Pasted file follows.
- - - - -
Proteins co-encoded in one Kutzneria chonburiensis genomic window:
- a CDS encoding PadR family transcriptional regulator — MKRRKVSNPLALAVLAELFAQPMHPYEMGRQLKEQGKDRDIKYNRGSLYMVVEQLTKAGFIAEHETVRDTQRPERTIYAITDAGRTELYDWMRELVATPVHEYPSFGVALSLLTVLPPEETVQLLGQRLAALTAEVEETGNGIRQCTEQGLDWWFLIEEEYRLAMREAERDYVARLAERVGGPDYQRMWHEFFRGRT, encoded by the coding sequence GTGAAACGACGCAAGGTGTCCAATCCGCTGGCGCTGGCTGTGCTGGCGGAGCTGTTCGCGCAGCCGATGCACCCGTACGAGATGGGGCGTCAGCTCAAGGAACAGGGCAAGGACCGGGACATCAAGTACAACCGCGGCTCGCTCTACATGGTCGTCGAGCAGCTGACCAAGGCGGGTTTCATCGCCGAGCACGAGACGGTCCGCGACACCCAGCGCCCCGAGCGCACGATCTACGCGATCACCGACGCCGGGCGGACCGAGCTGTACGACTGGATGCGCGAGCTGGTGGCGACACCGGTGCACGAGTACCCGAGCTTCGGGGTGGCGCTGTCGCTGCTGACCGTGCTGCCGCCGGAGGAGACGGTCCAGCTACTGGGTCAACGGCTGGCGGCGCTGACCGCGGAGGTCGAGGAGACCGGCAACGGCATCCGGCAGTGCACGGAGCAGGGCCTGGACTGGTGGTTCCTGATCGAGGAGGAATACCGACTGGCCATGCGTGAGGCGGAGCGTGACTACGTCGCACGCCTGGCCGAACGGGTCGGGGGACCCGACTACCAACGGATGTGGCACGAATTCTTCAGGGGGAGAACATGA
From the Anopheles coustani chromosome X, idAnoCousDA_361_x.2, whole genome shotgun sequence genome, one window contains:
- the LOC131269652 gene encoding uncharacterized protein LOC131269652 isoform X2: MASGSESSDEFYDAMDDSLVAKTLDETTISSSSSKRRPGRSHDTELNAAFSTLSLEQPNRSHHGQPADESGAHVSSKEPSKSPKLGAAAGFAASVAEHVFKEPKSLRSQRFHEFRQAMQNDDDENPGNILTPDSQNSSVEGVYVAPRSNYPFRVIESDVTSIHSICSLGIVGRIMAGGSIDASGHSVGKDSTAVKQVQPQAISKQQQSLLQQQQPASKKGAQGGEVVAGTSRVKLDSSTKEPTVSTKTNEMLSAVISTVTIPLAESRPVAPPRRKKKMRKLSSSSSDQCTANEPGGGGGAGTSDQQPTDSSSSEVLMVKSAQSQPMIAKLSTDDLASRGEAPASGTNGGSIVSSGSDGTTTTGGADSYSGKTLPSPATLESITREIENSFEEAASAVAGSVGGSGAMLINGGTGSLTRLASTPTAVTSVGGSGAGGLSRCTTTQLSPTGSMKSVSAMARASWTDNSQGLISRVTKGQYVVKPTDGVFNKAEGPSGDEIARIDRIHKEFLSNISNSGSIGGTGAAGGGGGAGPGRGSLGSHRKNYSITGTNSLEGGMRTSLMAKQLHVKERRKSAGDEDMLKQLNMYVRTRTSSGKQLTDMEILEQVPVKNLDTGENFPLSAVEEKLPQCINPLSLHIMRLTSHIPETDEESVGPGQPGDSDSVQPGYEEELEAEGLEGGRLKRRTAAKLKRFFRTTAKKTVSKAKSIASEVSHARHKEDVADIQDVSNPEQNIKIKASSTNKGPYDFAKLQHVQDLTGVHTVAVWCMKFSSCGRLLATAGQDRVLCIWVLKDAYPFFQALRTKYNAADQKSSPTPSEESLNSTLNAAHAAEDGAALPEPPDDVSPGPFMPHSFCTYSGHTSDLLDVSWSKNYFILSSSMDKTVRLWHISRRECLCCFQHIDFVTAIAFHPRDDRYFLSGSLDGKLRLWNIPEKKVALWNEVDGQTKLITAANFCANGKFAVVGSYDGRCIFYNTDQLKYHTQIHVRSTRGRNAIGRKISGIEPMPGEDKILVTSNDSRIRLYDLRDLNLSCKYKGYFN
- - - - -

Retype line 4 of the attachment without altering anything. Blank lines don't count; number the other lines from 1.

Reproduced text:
- the LOC131269652 gene encoding uncharacterized protein LOC131269652 isoform X2: MASGSESSDEFYDAMDDSLVAKTLDETTISSSSSKRRPGRSHDTELNAAFSTLSLEQPNRSHHGQPADESGAHVSSKEPSKSPKLGAAAGFAASVAEHVFKEPKSLRSQRFHEFRQAMQNDDDENPGNILTPDSQNSSVEGVYVAPRSNYPFRVIESDVTSIHSICSLGIVGRIMAGGSIDASGHSVGKDSTAVKQVQPQAISKQQQSLLQQQQPASKKGAQGGEVVAGTSRVKLDSSTKEPTVSTKTNEMLSAVISTVTIPLAESRPVAPPRRKKKMRKLSSSSSDQCTANEPGGGGGAGTSDQQPTDSSSSEVLMVKSAQSQPMIAKLSTDDLASRGEAPASGTNGGSIVSSGSDGTTTTGGADSYSGKTLPSPATLESITREIENSFEEAASAVAGSVGGSGAMLINGGTGSLTRLASTPTAVTSVGGSGAGGLSRCTTTQLSPTGSMKSVSAMARASWTDNSQGLISRVTKGQYVVKPTDGVFNKAEGPSGDEIARIDRIHKEFLSNISNSGSIGGTGAAGGGGGAGPGRGSLGSHRKNYSITGTNSLEGGMRTSLMAKQLHVKERRKSAGDEDMLKQLNMYVRTRTSSGKQLTDMEILEQVPVKNLDTGENFPLSAVEEKLPQCINPLSLHIMRLTSHIPETDEESVGPGQPGDSDSVQPGYEEELEAEGLEGGRLKRRTAAKLKRFFRTTAKKTVSKAKSIASEVSHARHKEDVADIQDVSNPEQNIKIKASSTNKGPYDFAKLQHVQDLTGVHTVAVWCMKFSSCGRLLATAGQDRVLCIWVLKDAYPFFQALRTKYNAADQKSSPTPSEESLNSTLNAAHAAEDGAALPEPPDDVSPGPFMPHSFCTYSGHTSDLLDVSWSKNYFILSSSMDKTVRLWHISRRECLCCFQHIDFVTAIAFHPRDDRYFLSGSLDGKLRLWNIPEKKVALWNEVDGQTKLITAANFCANGKFAVVGSYDGRCIFYNTDQLKYHTQIHVRSTRGRNAIGRKISGIEPMPGEDKILVTSNDSRIRLYDLRDLNLSCKYKGYFN